State prison officials said the North Florida prison was better suited for the prisoners than an aging South Florida facility.
Still, “There’s no question that the wholesale transfer of hard-core inmates out of the south was leaving the cream puffs for the private industry,” said Michael Hallet, a professor of criminology at the University of North Florida.
Public prisons aren’t always left with the toughest customers. Blackwater had significantly more close-custody inmates than state-run Apalachee on Jan. 31.
But Blackwater saves money in other ways.
Lawmakers believed the $110 million-plus prison was built to handle special needs inmates, including those with serious mental illnesses. Internal emails obtained by The Post show that fully 70 percent of Blackwater’s inmates were expected to need regular psychiatric care or medication.
Such prisoners quickly inflate costs, said McDonough, who cites the case of one extremely sick inmate. “If you left him alone for even a minute, he would mutilate himself in horrific ways.”
The warden finally assigned a corrections officer to watch the inmate 24 hours a day, a “major expense,” said the former prisons chief. “But we had to do it.”
However, in a series of behind-the-scenes talks with GEO, state officials eventually agreed Blackwater would accept only inmates with mild mental illnesses and only those in relatively good physical health.
Elva McCraig, a retired nurse who worked at the state-run neighboring Santa Rosa Correctional, recalls getting a stream of inmates transferred out of Blackwater, even those who were mildly ill. “They would send us people who just had asthma,” she recalled.
Blackwater had been filled “with the best possible group of inmates,” a state corrections official wrote in a 2011 email.
Today, Blackwater does have large numbers of inmates diagnosed with mild mental illness, according to DOC figures. But as of Jan. 31, it had no inmates who needed ongoing psychiatric care.
By contrast, Apalachee housed 482 inmates diagnosed with chronic mental illnesses.
“To save is of course easier when you have an easier group to handle,” McDonough said.
Comparing one prison to another isn’t the only way to calculate savings. In fact, there is no shortage of ideas on how to approach private prison deals. Mississippi, for example, analyzes savings yearly, not every three years. Some states are less focused on savings and more focused on expanding educational programs, key to lowering recidivism.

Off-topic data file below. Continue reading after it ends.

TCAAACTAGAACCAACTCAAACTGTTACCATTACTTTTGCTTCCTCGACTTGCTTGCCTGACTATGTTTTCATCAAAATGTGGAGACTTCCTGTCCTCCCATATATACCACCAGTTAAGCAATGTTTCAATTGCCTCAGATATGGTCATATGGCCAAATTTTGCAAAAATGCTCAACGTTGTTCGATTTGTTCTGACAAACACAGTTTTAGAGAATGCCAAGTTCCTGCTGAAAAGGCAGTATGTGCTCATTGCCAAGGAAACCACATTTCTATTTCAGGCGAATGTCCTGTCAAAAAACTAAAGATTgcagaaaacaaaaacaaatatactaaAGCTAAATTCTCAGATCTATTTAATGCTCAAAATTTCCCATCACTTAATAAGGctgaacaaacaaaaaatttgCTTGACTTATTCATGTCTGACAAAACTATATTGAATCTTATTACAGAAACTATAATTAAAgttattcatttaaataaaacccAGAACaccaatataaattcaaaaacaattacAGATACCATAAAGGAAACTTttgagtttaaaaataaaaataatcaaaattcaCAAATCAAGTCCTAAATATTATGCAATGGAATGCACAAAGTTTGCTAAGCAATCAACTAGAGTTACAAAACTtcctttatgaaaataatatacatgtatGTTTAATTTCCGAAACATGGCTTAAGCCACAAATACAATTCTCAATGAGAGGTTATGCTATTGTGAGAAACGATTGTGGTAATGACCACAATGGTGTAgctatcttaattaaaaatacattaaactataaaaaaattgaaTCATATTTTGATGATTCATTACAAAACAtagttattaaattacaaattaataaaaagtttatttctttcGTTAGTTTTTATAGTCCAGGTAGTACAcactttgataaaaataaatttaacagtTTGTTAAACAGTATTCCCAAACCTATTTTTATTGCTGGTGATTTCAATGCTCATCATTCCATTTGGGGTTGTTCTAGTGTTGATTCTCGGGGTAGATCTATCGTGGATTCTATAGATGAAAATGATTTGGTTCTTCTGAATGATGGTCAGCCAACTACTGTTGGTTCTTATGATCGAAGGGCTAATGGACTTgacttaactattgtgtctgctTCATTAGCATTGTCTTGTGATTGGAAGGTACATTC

Carlos Lacasa, House appropriations chair in 2001, recalls considering whether the state would be better off with a simpler process: Figure out the cost of running a prison and invite companies to beat it.
“It raised the ire of a great many people in the industry,” he said. “They could not make the numbers work.”
Staff researchers Niels Heimeriks and Michelle Quigley contributed to this story.
THE PRIVATE PRISON SERIES
In an eight-month investigation, The Post takes an unprecedented look at the private prison giants operating in Florida. For five Sundays, we’ll show you the deals that guarantee profit, how allies in key posts get them done and the patterns of rape, murder and riots behind bars.
Taxpayer savings? Minus a byzantine state formula, most private prisons haven’t saved
Tough-on-crime laws filled prisons: Florida legislators and prison companies both members of group that wrote model legislation
Human rights: Patterns of rape, murder, squalor in lockups staffed by too few, often inexperienced guards
Judge says prison firm lied about guards in Idaho: In Florida, two companies fined over staffing
Who’s watching: Guards have been arrested themselves on charges from welfare fraud to grand-theft auto
The politics: Prison operators dominate behind the scenes: big campaign money, embedded allies and laws that grow prison business
The solution: Why conservatives and liberals agree on sentencing changes
Read more about the cases in annotated source documents
$2.1 billion: Florida’s 2011-2012 prison operations budget
90,850: Number of inmates in public prisons in Florida
10,078: Number of inmates in private prisons in Florida
123: Number of publicly run prisons, work camps and work release centers in Florida as of June 2012
7: Number of privately run prisons in Florida
GEO Group Inc (NYSE: GEO)
Based in Boca Raton
Lockups: 73,000 beds at 100 prisons, jails and detention centers in U.S., Australia, South Africa, United Kingdom.
Revenue: $1.4 billion
Their position: “Public-private partnerships in Florida have achieved significant cost savings for taxpayers.”
Corrections Corporation of America (NYSE: CXW)
Based in Nashville
Lockups: 92,500 beds in 67 correctional and detention centers in 20 states and Washington, D.C.
Revenue: $1.75 billion
Their position: “In Florida, where our company has worked in good faith and strong partnership for nearly two decades, the law requires that partnership prisons save at least 7 percent over comparable public prisons, which we often exceed.”
Management & Training Corp. (private)
Based in Centerville, Utah
Lockups: 30,340 beds in 14 prisons and jails, all in the United States
Revenue: $704 million
Their position: “We have a solid track record of operating safe and secure facilities while providing our customers with savings.”
Source: Most recent company reports, interviews